This ground breaking book is an innovative, passionate and provocative exploration of intersectionality. The sustained emphasis on activism and practice reasserts the potency of intersectionality borne out of Black feminism. The rare and pioneering international reach of this book crosses four continents. In this book context matters: there is no intersectionality without context!
Resting on the premise that we cannot work for the liberation of individuals, communities and societies without intersectionality, this book asks: How does intersectionality challenge the structures and discourses of social work education, management and organisation? What is the revolutionary potential of intersectionality? Intersectional in its method and content, the blend of practice, activism, research and theory troubles geopolitical and disciplinary boundaries. The range of topics include: Islamophobia, immigration, feminist movements, social work education, violence against women and girls, gender, sexuality, race, disability, age, religion, nationality, citizenship policy and legal frameworks.
This book will appeal to activists for social justice, social work practitioners, researchers, lecturers, students and those working in the field of Black feminist thinking. The focus on the activism of intersectionality provides a clear pathway into Black feminist thinking and its application to social work internationally and to emancipatory collective political activism worldwide.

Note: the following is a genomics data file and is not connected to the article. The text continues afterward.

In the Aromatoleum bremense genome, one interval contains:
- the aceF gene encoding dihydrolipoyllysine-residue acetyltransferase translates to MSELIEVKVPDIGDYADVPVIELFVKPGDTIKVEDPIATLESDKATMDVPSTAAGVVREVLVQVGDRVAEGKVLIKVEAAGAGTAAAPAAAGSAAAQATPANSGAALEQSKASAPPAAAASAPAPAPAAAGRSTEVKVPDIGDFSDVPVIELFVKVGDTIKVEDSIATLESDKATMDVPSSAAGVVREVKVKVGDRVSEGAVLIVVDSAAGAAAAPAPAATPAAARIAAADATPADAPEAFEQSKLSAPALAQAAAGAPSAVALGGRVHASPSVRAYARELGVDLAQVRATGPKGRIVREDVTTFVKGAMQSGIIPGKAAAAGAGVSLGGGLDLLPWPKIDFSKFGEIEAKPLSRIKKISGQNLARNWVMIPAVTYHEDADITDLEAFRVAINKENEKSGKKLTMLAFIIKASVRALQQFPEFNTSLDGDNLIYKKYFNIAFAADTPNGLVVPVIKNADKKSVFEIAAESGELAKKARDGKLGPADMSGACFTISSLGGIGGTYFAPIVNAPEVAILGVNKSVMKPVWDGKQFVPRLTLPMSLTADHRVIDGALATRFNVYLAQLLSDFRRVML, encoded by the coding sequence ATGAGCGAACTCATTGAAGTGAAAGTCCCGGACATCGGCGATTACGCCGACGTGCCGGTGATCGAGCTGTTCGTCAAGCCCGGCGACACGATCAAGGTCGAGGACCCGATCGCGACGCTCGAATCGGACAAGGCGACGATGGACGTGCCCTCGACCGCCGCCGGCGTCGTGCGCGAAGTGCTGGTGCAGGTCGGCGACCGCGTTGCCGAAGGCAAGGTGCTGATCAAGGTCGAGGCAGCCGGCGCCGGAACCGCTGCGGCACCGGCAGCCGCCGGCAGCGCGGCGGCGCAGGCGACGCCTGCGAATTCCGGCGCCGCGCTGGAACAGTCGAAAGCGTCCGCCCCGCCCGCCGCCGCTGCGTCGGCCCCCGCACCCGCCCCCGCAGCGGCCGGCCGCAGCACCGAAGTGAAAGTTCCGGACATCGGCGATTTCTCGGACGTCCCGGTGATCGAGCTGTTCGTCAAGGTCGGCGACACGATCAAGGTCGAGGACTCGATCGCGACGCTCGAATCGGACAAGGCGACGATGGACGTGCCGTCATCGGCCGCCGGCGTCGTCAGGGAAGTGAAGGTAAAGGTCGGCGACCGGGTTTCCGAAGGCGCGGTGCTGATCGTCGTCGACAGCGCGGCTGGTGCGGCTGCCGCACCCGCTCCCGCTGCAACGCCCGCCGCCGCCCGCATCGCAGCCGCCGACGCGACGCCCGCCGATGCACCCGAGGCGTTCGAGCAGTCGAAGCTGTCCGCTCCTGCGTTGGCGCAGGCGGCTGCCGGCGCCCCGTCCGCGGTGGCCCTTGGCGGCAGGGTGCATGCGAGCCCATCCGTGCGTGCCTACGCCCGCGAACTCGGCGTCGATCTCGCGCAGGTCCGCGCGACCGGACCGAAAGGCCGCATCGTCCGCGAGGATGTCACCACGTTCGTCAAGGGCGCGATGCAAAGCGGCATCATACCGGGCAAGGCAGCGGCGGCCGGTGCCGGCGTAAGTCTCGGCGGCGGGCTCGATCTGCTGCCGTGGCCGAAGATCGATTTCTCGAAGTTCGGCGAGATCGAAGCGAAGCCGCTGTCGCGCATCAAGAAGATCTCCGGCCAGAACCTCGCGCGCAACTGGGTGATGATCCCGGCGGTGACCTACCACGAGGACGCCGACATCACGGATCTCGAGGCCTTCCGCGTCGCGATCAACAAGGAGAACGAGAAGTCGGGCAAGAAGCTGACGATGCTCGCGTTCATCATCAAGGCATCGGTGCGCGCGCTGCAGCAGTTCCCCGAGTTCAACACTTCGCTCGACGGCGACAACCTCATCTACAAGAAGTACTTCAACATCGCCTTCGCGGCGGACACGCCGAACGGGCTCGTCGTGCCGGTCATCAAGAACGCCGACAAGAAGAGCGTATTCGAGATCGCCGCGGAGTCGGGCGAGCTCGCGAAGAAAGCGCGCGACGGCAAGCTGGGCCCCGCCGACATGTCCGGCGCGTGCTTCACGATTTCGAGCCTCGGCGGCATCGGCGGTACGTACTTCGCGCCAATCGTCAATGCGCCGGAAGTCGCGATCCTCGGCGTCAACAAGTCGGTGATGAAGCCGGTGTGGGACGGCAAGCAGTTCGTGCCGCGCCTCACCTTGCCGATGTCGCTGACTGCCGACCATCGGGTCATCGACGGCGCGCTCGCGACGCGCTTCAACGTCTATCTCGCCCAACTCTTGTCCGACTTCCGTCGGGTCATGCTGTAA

List of figures; List of tables; List of contributors; Introduction (Suryia Nayak and Rachel Robbins); Part 1: Understandings of Intersectionality; Chapter 1: Textual Practice as Intersectional Practice: Situated Caste and Gender Knowledge in India (Suryia Nayak and Rekha Sethi); Chapter 2: Returning Home: Intersectionality, Social Work and Violence against BME Women and Girls in the UK (Hannana Siddiqui and Ravi K. Thiara); Chapter 3: The Detachment of Intersectionality from its Black Feminist Roots: A Critical Analysis of Social Service Provision Training Material Based in Ontario (Edward Hon-Sing Wong); Chapter 4: The politics of intersectionality as location (Andrew Hollingworth); Chapter 5: Gendered Islamophobia- intersectionality, religion and space for British South Asian Muslim women (Rashida Bibi); Chapter 6: State Building in Kosova: An intersectional analysis (Kaltrina Kusari); Chapter 7: Reflections on the theory and practice of intersectionality: immigration and health provision services in Brazil (Ilana Mountian and Elena Calvo-Gonzalez); Part 2: Realizations of the activism of Intersectionality; Chapter 8: revolutionary spaces? [re]imagining and transforming work to end violence against black women and girls (Dorett Jones and Marai Larasi); Chapter 9: Understanding the Macroaggressions Underscoring the Invisibility of Black Female Victims of Police Violence within Black Lives Matter Protests (Kamaria Muntu); Chapter 10: "They like you to pretend to be something you are not": An exploration of working with the intersections of gender, sexuality, ‘race’, religion and ‘refugeeness’, through the experience of Lesbian Immigration Support Group (LISG) members and volunteers (Nina Held and Karen McCarthy); Chapter 11: Indian women on the margins of nation and feminism (Sonia Soans); Chapter 12: Fault Lines: Black Feminist Intersectional Practice Working to End Violence Against Women and Girls (VAWG) (Camille Kumar); Chapter 13: The impossibility of adulthood with a learning disability and the possibilities of digital activism (Rachel Robbins); Chapter 14: The Activism of Intersectionality: A Tool for feminist Political Articulations, Possibilities, Tensions and Challenges (Itziar Gandarias Goikoetxea); Chapter 15: Breaking the Silence: Women, Intersectionality, Community Radio and Empowerment (Annette Rimmer); Conclusion: Contextual Intersectionality: A Conversation (Suryia Nayak, Marisela Montenegro, and Joan Pujol); Index